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Cyrene was an ancient Mediterranean (see The Mediterranean Sea) seaport city of Cyrenaica in north Africa (located to the west of Egypt, see map below), founded by Greeks (see Ancient Empires - Greece) in the 7th century BC, prior to the rise of the Roman Empire (see Ancient Empires - Rome), after which Cyrenaica became a Roman province. By the time of the New Testament, Cyrene also had a large number of Jews as citizens, as encouraged earlier by the Greeks who valued them for their scholarship. The Jews of Cyrene were significant contributors to the founding of Christianity, and one of them, Simon of Cyrene, carried the Messiah's cross (see Cross or Stake?).

Map Of The Roman Empire

Cyrene In Bible History

After being nearly beaten to death by the Roman troops (a pack of wicked cowards, beating a bound, blindfolded man) the Messiah was physically incapable of carrying the cross-member to the place of execution, so Simon of Cyrene, who happened to be there, was forced to carry it:

"Then the soldiers of the governor took Jesus into the The Praetorium, and they gathered the whole battalion before Him. And they stripped Him and put a scarlet robe upon Him, and plaiting a crown of thorns they put it on His head, and put a reed in His right hand. And kneeling before Him they mocked Him, saying, "Hail, King of the Jews!" And they spat upon Him, and took the reed and struck Him on the head. And when they had mocked Him, they stripped Him of the robe, and put His own clothes on Him, and led Him away to crucify Him. As they went out, they came upon a man of Cyrene, Simon by name; this man they compelled to carry His cross. (Matthew 27:27-32 RSV)

Jews from Cyrene were present at the Pentecost founding of the Christian church:

"And they were all filled with the Holy Spirit and began to speak in other tongues [see Speaking In Tongues], as the Spirit gave them utterance. Now there were dwelling in Jerusalem Jews, devout men from every nation under heaven. And at this sound the multitude came together, and they were bewildered, because each one heard them speaking in his own language. And they were amazed and wondered, saying, "Are not all these who are speaking Galileans? And how is it that we hear, each of us in his own native language? Parthians and Medes and Elamites and residents of Mesopotamia, Judea and Cappadocia, Pontus and Asia, Phrygia and Pamphylia, Egypt and the parts of Libya belonging to Cyrene, and visitors from Rome, both Jews and proselytes, Cretans and Arabians, we hear them telling in our own tongues the mighty works of God." (Acts 2:4-11 RSV)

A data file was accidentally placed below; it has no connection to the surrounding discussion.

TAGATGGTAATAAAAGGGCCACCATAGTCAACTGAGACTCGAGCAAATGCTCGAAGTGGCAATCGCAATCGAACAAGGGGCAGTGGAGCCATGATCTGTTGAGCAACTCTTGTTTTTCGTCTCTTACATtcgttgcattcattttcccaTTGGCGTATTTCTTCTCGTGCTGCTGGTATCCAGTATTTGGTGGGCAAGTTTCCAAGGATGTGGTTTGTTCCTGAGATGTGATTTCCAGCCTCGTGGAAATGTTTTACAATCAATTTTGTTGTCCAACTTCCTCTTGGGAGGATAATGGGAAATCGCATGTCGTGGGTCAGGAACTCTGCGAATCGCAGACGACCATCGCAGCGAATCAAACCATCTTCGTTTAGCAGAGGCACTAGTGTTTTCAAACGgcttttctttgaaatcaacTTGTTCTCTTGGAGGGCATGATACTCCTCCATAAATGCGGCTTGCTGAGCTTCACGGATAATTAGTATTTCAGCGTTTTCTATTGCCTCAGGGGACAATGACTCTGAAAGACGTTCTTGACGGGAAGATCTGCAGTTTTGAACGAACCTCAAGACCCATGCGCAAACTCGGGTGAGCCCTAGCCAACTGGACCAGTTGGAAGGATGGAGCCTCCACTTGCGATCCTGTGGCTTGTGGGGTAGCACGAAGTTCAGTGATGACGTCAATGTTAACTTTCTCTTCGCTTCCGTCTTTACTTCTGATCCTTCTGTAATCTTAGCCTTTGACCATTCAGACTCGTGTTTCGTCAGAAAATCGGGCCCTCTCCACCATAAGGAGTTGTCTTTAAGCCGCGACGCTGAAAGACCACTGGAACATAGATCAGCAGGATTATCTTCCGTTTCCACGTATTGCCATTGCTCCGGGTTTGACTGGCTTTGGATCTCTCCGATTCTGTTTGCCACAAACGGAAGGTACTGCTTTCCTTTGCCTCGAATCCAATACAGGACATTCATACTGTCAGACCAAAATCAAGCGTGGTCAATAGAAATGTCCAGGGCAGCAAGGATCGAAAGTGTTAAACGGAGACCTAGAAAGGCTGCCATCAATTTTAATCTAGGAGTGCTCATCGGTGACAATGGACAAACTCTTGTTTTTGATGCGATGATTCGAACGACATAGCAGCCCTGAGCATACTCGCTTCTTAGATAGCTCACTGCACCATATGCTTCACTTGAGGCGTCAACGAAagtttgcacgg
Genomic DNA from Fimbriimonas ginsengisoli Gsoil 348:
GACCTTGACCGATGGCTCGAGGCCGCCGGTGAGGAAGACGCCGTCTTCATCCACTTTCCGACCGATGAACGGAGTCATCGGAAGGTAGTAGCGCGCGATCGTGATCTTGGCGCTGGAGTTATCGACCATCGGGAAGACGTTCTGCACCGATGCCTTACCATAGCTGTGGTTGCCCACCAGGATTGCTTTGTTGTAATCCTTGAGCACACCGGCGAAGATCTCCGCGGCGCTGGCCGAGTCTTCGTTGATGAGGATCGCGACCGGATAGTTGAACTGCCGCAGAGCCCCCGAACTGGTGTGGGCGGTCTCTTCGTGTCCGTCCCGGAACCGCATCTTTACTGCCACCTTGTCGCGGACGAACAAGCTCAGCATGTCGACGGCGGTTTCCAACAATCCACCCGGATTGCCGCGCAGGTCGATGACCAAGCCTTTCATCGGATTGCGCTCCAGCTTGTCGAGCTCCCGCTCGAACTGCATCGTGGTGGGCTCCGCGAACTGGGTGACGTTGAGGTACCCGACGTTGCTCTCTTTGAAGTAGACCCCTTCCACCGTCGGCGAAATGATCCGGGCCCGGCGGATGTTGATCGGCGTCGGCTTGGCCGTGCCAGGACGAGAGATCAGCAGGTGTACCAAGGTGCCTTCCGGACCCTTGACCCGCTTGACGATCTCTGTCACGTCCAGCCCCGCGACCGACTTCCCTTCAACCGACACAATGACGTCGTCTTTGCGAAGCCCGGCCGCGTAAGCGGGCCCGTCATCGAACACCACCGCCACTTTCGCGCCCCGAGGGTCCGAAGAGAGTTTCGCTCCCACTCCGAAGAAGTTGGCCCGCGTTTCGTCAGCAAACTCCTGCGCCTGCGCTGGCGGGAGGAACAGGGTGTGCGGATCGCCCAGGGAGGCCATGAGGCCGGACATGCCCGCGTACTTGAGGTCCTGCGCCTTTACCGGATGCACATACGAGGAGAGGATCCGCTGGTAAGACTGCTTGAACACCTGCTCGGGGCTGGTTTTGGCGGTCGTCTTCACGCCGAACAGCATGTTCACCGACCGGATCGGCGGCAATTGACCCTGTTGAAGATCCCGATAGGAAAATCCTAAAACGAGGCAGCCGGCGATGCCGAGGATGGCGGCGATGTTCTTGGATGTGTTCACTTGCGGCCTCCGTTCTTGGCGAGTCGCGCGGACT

Non-Christian Jews of Cyrene were involved in the martyrdom of Stephen (as was the then still-unconverted Pharisee Saul, later known as the apostle Paul - who wrote much of the New Testament), Stephen being a Jew who did recognize the long-awaited coming of the Messiah:

"And Stephen, full of grace and power, did great wonders and signs among the people. Then some of those who belonged to the synagogue of the Freedmen, as it was called, and of the Cyrenians, and of the Alexandrians, and of those from Cilicia and Asia, arose and disputed with Stephen. But they could not withstand the wisdom and the Spirit with which he spoke. Then they secretly instigated men, who said, "We have heard him speak blasphemous words against Moses and God." And they stirred up the people and the elders and the scribes, and they came upon him and seized him and brought him before the council, and set up false witnesses who said, "This man never ceases to speak words against this holy place and the law; for we have heard him say that this Jesus of Nazareth [see Nazarene] will destroy this place, and will change the customs which Moses delivered to us." (Acts 6:8-14 RSV)

People from Cyrene were among the church at Antioch, where believers were first called Christians:

"But there were some of them, men of Cyprus and Cyrene, who on coming to Antioch spoke to the Greeks also, preaching the Lord Jesus. And the hand of the Lord was with them, and a great number that believed turned to the Lord. News of this came to the ears of the church in Jerusalem, and they sent Barnabas to Antioch. When he came and saw the grace of God, he was glad; and he exhorted them all to remain faithful to the Lord with steadfast purpose; for he was a good man, full of the Holy Spirit and of faith. And a large company was added to the Lord. So Barnabas went to Tarsus to look for Saul; and when he had found him, he brought him to Antioch. For a whole year they met with the church, and taught a large company of people; and in Antioch the disciples were for the first time called Christians." (Acts 11:20-26 RSV)

Fact Finder: What influence did the Ptolemies have over the area of north Africa?
See The Ptolemies and Cleopatra

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